Free radical cell death switch identified

Jun 01, 2006

U.S. scientists say they've found a molecular pathway that might cause stroke, diabetes, heart and neurodegenerative disease and even the aging process.

Harvard Medical School researchers identified a pathway by which oxidative stress triggers cell death -- a finding that could pave the way for new drug targets and diagnostic strategies for age-related diseases.

"A common molecular denominator in aging and many age-related diseases is oxidative stress," said the study's lead author Dr. Azad Bonni, an associate professor of pathology.

Bonni says humans and other organisms depend on oxygen to produce energy for normal cell functions. A cell's engine, the mitochondria, converts oxygen into energy but that process also leaves a kind of exhaust product known as free radicals.

When free radicals are not destroyed by antioxidants, they create oxidative stress and, as a person ages, the body is unable to fight the process.

A lifetime of oxidative stress leads to general cellular deterioration associated with aging and degenerative diseases.

Bonni and his research team say they've defined how a molecular chain-of-events links oxidative-stress signals to cell death in brain neurons.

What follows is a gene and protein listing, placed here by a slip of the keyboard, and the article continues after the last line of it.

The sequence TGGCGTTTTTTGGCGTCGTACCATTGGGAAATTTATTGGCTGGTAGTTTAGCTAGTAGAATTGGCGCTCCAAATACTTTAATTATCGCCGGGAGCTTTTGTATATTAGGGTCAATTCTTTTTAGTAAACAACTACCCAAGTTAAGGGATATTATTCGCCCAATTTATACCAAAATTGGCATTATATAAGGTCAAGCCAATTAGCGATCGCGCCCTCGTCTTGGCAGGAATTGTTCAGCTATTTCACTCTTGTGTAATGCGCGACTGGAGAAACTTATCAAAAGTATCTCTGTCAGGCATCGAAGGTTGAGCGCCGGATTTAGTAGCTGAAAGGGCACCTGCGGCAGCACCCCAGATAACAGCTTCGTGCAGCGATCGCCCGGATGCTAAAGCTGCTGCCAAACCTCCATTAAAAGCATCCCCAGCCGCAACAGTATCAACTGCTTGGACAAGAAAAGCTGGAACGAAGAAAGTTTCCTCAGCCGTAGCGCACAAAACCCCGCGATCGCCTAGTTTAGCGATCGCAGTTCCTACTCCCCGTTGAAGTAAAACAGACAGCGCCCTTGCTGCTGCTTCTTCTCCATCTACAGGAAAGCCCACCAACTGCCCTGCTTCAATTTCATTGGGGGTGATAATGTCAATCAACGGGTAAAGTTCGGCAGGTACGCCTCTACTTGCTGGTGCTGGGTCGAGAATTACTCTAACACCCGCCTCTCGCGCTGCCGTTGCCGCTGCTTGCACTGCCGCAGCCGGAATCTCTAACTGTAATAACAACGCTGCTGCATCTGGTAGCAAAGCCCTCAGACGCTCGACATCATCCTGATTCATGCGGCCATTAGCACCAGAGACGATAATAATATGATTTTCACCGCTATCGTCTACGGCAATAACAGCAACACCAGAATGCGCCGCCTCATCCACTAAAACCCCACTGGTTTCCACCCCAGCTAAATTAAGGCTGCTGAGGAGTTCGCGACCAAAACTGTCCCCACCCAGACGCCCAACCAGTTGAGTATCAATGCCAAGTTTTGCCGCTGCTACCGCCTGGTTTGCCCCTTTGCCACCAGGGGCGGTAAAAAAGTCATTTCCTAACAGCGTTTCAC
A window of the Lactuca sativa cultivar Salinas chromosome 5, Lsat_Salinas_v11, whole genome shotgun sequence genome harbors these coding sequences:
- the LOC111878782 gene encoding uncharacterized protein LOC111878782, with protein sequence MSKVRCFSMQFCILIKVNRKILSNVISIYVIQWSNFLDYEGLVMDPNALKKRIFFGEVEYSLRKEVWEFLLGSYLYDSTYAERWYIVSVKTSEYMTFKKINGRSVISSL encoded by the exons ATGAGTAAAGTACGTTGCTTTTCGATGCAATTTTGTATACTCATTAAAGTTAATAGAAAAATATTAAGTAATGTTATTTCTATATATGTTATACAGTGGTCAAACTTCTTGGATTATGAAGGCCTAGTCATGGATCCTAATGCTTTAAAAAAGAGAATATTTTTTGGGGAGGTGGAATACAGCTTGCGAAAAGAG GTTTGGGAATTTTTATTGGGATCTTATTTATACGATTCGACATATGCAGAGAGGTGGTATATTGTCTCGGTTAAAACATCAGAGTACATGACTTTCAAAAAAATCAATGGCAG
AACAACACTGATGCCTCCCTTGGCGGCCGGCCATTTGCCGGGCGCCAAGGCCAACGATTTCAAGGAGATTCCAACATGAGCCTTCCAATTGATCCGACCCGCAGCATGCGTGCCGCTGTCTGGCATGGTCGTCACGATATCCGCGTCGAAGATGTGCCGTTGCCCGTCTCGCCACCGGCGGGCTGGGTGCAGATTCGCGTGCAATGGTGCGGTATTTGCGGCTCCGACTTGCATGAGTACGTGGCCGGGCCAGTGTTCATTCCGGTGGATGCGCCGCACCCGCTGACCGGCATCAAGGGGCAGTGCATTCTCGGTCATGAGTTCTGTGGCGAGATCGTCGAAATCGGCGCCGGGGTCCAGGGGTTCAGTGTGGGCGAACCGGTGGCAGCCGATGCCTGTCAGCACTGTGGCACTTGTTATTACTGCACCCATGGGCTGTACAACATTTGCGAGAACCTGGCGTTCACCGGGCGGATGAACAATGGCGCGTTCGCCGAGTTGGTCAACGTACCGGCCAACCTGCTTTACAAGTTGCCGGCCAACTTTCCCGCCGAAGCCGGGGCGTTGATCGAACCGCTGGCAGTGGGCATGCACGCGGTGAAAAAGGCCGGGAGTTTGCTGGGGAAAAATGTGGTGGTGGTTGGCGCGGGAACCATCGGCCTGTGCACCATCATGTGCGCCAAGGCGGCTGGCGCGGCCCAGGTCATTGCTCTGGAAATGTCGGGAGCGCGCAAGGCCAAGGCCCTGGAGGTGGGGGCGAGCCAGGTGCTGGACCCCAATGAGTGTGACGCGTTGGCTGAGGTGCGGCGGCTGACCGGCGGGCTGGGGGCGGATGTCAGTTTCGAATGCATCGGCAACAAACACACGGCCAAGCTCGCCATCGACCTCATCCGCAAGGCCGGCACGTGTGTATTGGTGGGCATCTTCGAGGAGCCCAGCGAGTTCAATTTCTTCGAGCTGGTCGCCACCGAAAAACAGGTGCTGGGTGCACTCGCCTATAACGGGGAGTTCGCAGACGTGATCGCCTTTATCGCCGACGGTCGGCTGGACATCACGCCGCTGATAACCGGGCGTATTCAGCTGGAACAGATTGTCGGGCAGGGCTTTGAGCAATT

The findings are detailed in the June 2 issue of the journal Cell.

Copyright 2006 by United Press International

Explore further: Mindfulness treatment as effective as CBT for depression and anxiety

add to favorites email to friend print save as pdf

Related Stories

For enterics, adaptability could be an Achilles heel

Nov 10, 2014

In research published in Nature Chemical Biology, scientists from RIKEN in Japan have discovered a surprisingly simple mechanism through which enterics can adjust to the very different oxygen environments inside the human ...

Atomic trigger shatters mystery of how glass deforms

Oct 18, 2014

Throw a rock through a window made of silica glass, and the brittle, insulating oxide pane shatters. But whack a golf ball with a club made of metallic glass—a resilient conductor that looks like metal—and the glass not ...

Recommended for you

'Trigger' for stress processes discovered in the brain

1 hour ago

At the Center for Brain Research at the MedUni Vienna an important factor for stress has been identified in collaboration with the Karolinska Institutet in Stockholm (Sweden). This is the protein secretagogin ...

User comments : 0

Please sign in to add a comment. Registration is free, and takes less than a minute. Read more

Click here to reset your password.
Sign in to get notified via email when new comments are made.